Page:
Friday 30 September 2011

Can't run, can't hide

Yesterday I went to see an editor. While I was chatting to him, another editor - who I have known for a very long time, and written many books for - wandered past. It was a lovely surprise to see her. And then she asked me about this blog. She had come across it and worked out it's mine just from the writing style and content, without looking at my profile page. That's a very cool and talented editor. I take my hat off to her. And I will quake a little more in my boots, now.

[Not really - I am happy to own up to everything here. If I wanted the blog to be anonymous, it would be!]

Saturday 24 September 2011

How to speak publisher - D is for day job

Many publishers assume writers have a so-called 'day job'. It helps them excuse (to themselves) the pitiful  fees or advances they offer most writers; it's all OK, writers are doing something else for money. 'Don't give up the day job!' they say nervously, or with a laugh, when telling you the scandalously low offer. Now look here, publishers. Writing IS my day job. Just as editing is yours. That's why you want to commission me - because I'm a professional. So cut this crap about a day job.

Of course, no one comes out of an MA in Creative Writing, sends off the novel they have been working on for the last year and by return of post gets an advance they can live while writing the next novel . Or maybe someone has, once, done that, but it is not the usual way of proceeding. Sorry, MA hopefuls. So unless they are living on daddy's millions or a spouse with an income, most writers start off by doing something else while they're learning their craft. As do most actors, musicians, sculptors and artists of many other types. But that does not mean that the'll always have a day job. By the time you are commissioning them, they have obviously already learned their craft or you wouldn't want their book. It certainly does NOT mean that writing should be so poorly paid (for the writer, but not the editor, publisher, bookseller, bla bla) that a full-time writer can't support themselves . An actor in an amateur production is not paid; a writer knocking up stories for a tiny magazine is not paid (or not much). But once you are acting in TV series or writing for so-called reputable publishers, you should be paid because clearly your work is now good enough for someone to make money from it. And that someone should be you, not just other people.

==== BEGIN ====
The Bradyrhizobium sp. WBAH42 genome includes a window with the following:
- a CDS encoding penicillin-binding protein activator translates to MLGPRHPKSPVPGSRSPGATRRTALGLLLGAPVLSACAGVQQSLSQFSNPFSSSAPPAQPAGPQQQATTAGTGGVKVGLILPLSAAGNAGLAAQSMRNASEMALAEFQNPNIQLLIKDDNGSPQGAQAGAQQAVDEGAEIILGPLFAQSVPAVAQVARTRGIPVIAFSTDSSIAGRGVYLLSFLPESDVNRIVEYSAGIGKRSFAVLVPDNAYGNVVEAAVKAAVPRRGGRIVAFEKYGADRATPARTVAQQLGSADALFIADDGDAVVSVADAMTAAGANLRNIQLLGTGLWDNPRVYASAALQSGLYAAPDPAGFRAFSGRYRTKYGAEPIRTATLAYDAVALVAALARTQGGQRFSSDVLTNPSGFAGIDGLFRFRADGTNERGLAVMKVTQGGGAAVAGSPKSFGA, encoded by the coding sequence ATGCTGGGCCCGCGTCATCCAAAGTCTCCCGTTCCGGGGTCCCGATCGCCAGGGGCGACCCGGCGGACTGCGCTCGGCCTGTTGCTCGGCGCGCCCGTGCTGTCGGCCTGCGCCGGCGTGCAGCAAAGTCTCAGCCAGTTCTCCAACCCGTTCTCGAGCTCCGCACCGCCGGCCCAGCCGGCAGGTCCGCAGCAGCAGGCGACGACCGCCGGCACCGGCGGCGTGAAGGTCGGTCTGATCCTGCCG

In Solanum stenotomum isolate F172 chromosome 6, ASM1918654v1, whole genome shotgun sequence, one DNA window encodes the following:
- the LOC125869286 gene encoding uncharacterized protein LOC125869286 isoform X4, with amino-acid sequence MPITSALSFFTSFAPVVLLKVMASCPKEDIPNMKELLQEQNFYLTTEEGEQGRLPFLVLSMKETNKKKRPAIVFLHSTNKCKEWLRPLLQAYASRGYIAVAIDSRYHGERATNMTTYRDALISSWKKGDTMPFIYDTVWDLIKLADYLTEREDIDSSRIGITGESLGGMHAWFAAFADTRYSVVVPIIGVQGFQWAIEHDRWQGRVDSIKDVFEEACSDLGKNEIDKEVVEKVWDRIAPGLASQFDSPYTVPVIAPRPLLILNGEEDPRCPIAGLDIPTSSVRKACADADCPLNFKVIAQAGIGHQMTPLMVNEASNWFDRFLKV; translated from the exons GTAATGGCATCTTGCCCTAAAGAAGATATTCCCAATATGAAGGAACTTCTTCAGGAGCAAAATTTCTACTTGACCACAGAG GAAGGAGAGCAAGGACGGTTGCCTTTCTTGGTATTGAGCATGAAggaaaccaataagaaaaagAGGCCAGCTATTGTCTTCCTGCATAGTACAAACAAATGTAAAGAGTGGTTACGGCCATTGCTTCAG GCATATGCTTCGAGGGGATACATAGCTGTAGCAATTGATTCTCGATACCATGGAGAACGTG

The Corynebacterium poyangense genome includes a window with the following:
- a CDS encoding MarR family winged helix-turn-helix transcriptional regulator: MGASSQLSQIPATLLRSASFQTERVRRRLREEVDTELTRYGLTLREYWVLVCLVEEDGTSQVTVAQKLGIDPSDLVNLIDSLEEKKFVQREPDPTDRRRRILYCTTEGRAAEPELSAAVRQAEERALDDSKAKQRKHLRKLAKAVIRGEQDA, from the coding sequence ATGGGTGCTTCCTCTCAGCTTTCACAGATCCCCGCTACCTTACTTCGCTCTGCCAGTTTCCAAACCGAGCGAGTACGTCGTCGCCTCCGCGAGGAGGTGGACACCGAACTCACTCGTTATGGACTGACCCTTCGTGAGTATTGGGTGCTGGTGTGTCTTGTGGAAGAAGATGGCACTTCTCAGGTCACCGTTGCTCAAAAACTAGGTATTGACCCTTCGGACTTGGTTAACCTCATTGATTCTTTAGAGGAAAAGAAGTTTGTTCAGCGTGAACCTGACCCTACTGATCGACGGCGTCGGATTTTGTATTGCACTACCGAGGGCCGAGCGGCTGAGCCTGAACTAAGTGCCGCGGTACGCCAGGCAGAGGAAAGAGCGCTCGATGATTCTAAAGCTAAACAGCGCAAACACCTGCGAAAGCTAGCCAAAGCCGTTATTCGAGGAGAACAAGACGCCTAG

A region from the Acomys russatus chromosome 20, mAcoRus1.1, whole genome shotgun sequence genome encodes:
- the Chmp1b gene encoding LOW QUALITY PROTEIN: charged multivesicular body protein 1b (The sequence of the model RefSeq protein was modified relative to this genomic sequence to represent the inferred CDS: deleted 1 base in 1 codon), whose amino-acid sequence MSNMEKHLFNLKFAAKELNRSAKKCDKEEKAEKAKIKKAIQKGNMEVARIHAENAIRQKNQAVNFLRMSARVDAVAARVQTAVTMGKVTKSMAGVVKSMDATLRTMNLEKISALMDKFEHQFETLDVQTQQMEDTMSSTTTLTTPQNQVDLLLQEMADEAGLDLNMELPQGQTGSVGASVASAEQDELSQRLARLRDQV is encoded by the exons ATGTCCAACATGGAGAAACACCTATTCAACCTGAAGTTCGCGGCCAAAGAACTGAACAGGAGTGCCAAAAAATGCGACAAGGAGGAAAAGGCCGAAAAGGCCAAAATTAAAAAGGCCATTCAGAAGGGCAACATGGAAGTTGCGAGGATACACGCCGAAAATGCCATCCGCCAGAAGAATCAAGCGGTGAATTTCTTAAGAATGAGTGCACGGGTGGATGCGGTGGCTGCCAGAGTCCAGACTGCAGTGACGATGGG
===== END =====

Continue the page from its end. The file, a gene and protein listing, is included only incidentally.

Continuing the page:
There is something of a distinction to be made here between fiction and non-fiction writing, especially for children. It's easy for the publisher to think to themselves, 'Ah, she likes writing these stories, so she will want to do them anyway. Getting some money is a bonus.' (Crap, by the way - you want it, you pay for it.) They are less likely to think someone might spend their leisure time writing trade books about earthquakes, or fast cars, or textbooks about bacteria. But publishers still don't necessarily pay properly for these, especially the text book. After all, some text books are written by teachers, aren't they? And teachers have a day job so they don't need much money. Crap again - you want their time, you pay for it.

Some children's non-fiction is written for a flat fee. The fee should obviously reflect the amount of time the writer is expected to put in. So if you are offered a fee of £1500 for 48 pages (which used to be typical, but it's fallen over the last five years and you might be offered only £1200), you need to know how long you can afford to work for that money. We could get into lots of complicated stuff about finance here, but all I will say is that you must remember the £1500 is not your income but your turnover. It has to cover expenses such as computer costs and heating your house during the day while you work in it. It has to cover non-earning time such as the time you spend answering emails, chasing late payments and putting together proposals for books that are never sold to a publisher. So they're not going to get three weeks, are they? This is when they might mention the 'day job'. Hey, publishers: I will not work for virtually nothing so that your publishing company can make money on what they will otherwise claim is not a viable book. Is the editor working for less than the going rate? Or less than they were paid ten years ago? No. Are you paying less than the going rate for your electricity? No. What will happen if I go to Waitrose and ask if I can have my food for less this week because my overheads have risen? What do you think?